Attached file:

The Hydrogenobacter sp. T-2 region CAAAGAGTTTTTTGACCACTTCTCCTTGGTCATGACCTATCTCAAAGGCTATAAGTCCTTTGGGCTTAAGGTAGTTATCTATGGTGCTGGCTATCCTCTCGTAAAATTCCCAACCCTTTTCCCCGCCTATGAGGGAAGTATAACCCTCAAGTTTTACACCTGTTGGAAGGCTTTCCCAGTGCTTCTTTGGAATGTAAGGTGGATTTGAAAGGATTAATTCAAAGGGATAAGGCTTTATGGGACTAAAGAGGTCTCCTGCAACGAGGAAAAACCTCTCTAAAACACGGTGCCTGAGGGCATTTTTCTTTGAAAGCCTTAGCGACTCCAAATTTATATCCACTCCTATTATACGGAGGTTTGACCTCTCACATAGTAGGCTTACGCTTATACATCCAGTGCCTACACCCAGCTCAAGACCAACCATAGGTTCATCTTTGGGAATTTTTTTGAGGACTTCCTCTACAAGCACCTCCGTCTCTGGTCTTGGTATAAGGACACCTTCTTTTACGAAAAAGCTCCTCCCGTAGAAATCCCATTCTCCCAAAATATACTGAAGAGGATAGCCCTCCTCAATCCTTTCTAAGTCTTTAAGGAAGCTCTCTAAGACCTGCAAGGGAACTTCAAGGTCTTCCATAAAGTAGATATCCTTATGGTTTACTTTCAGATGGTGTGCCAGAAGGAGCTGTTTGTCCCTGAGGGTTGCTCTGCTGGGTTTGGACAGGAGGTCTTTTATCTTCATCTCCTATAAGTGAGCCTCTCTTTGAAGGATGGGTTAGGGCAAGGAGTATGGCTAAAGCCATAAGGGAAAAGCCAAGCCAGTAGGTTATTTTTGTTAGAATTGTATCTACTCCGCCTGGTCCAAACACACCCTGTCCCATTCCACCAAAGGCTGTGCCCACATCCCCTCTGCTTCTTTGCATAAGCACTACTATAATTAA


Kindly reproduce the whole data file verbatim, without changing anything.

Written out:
The Hydrogenobacter sp. T-2 region CAAAGAGTTTTTTGACCACTTCTCCTTGGTCATGACCTATCTCAAAGGCTATAAGTCCTTTGGGCTTAAGGTAGTTATCTATGGTGCTGGCTATCCTCTCGTAAAATTCCCAACCCTTTTCCCCGCCTATGAGGGAAGTATAACCCTCAAGTTTTACACCTGTTGGAAGGCTTTCCCAGTGCTTCTTTGGAATGTAAGGTGGATTTGAAAGGATTAATTCAAAGGGATAAGGCTTTATGGGACTAAAGAGGTCTCCTGCAACGAGGAAAAACCTCTCTAAAACACGGTGCCTGAGGGCATTTTTCTTTGAAAGCCTTAGCGACTCCAAATTTATATCCACTCCTATTATACGGAGGTTTGACCTCTCACATAGTAGGCTTACGCTTATACATCCAGTGCCTACACCCAGCTCAAGACCAACCATAGGTTCATCTTTGGGAATTTTTTTGAGGACTTCCTCTACAAGCACCTCCGTCTCTGGTCTTGGTATAAGGACACCTTCTTTTACGAAAAAGCTCCTCCCGTAGAAATCCCATTCTCCCAAAATATACTGAAGAGGATAGCCCTCCTCAATCCTTTCTAAGTCTTTAAGGAAGCTCTCTAAGACCTGCAAGGGAACTTCAAGGTCTTCCATAAAGTAGATATCCTTATGGTTTACTTTCAGATGGTGTGCCAGAAGGAGCTGTTTGTCCCTGAGGGTTGCTCTGCTGGGTTTGGACAGGAGGTCTTTTATCTTCATCTCCTATAAGTGAGCCTCTCTTTGAAGGATGGGTTAGGGCAAGGAGTATGGCTAAAGCCATAAGGGAAAAGCCAAGCCAGTAGGTTATTTTTGTTAGAATTGTATCTACTCCGCCTGGTCCAAACACACCCTGTCCCATTCCACCAAAGGCTGTGCCCACATCCCCTCTGCTTCTTTGCATAAGCACTACTATAATTAA